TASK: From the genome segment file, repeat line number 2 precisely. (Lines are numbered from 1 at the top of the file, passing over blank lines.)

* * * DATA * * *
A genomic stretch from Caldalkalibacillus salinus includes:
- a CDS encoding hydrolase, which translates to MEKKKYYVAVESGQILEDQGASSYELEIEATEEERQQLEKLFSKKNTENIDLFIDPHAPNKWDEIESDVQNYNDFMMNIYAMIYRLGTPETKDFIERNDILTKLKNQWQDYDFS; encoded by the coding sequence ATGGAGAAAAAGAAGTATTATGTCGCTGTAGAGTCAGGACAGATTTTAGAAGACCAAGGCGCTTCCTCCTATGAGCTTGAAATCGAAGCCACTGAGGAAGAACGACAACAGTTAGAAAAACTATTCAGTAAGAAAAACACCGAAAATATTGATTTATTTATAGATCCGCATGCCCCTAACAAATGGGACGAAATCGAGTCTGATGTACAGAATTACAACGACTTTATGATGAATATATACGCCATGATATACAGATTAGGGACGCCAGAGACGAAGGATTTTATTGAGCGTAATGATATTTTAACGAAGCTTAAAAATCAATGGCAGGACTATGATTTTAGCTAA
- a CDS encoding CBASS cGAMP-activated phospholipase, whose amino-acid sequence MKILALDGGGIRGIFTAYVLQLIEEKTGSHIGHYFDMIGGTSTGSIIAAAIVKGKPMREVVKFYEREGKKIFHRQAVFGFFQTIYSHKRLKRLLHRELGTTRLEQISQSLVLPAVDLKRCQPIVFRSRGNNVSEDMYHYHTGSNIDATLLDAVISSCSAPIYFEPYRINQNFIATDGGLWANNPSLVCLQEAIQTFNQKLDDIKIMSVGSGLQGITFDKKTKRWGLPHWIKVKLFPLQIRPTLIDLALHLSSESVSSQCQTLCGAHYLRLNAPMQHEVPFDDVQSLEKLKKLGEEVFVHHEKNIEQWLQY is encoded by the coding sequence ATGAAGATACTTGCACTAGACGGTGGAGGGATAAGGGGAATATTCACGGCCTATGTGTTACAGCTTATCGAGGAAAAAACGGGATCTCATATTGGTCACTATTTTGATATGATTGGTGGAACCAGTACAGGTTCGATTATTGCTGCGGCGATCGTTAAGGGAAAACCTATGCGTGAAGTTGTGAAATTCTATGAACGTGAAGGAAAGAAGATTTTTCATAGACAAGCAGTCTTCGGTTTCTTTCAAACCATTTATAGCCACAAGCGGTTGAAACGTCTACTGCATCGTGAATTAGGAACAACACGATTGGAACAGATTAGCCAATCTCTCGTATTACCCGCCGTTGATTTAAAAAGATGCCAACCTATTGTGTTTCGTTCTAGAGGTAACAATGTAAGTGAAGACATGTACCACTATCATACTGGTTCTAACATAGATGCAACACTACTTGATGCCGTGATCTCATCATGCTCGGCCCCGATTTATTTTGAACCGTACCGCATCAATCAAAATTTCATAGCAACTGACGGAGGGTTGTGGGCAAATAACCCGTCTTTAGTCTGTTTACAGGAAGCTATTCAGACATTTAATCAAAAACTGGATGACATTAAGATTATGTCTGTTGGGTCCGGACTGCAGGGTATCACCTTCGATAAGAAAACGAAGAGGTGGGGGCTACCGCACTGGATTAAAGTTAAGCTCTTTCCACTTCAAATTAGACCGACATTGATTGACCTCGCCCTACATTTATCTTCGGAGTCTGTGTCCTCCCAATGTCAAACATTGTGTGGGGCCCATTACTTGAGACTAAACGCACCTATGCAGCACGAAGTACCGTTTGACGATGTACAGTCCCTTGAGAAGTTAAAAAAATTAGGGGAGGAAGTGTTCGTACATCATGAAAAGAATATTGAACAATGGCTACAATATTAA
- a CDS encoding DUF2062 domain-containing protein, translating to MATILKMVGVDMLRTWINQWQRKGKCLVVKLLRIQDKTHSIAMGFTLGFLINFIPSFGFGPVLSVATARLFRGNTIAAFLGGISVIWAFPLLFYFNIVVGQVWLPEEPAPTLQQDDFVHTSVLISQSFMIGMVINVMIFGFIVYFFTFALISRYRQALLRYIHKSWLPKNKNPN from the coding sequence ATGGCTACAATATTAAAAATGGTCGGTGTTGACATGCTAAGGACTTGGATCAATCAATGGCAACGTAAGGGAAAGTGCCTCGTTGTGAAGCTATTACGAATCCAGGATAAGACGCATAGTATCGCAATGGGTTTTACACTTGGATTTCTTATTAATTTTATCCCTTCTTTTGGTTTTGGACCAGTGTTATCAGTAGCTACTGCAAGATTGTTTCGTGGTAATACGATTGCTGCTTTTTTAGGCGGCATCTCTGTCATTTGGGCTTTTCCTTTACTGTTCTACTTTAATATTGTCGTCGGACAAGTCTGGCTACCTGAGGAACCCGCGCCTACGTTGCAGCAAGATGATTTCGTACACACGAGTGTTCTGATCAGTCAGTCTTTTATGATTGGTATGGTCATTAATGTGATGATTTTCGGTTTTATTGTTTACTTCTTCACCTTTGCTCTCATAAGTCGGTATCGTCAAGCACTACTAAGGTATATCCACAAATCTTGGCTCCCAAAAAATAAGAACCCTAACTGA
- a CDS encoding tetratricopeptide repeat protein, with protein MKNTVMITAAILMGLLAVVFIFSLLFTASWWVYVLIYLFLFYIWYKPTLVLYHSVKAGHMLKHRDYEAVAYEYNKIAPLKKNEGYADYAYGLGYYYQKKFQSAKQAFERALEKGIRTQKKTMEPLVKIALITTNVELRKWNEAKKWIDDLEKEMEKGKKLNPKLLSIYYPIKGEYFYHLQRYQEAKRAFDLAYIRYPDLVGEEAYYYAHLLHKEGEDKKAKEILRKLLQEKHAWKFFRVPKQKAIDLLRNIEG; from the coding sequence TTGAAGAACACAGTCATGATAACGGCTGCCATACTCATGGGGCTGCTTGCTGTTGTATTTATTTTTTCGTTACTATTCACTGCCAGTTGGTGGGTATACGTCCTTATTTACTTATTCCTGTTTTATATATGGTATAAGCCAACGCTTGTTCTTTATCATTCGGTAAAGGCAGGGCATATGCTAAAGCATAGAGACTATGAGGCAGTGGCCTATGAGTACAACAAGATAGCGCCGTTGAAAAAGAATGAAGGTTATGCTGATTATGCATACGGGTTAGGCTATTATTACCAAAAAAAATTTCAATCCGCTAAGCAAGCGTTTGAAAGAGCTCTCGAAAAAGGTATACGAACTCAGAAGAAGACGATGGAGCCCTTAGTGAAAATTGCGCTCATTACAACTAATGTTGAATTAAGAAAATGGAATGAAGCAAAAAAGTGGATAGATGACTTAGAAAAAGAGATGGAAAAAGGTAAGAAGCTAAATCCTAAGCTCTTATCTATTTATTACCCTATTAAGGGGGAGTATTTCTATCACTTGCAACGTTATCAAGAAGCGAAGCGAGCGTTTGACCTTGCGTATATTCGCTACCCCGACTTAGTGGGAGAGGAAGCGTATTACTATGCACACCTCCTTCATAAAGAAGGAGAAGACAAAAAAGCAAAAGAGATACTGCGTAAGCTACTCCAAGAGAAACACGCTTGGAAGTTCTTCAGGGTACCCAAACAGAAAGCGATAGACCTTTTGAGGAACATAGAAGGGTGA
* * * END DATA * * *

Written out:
- a CDS encoding hydrolase, which translates to MEKKKYYVAVESGQILEDQGASSYELEIEATEEERQQLEKLFSKKNTENIDLFIDPHAPNKWDEIESDVQNYNDFMMNIYAMIYRLGTPETKDFIERNDILTKLKNQWQDYDFS; encoded by the coding sequence ATGGAGAAAAAGAAGTATTATGTCGCTGTAGAGTCAGGACAGATTTTAGAAGACCAAGGCGCTTCCTCCTATGAGCTTGAAATCGAAGCCACTGAGGAAGAACGACAACAGTTAGAAAAACTATTCAGTAAGAAAAACACCGAAAATATTGATTTATTTATAGATCCGCATGCCCCTAACAAATGGGACGAAATCGAGTCTGATGTACAGAATTACAACGACTTTATGATGAATATATACGCCATGATATACAGATTAGGGACGCCAGAGACGAAGGATTTTATTGAGCGTAATGATATTTTAACGAAGCTTAAAAATCAATGGCAGGACTATGATTTTAGCTAA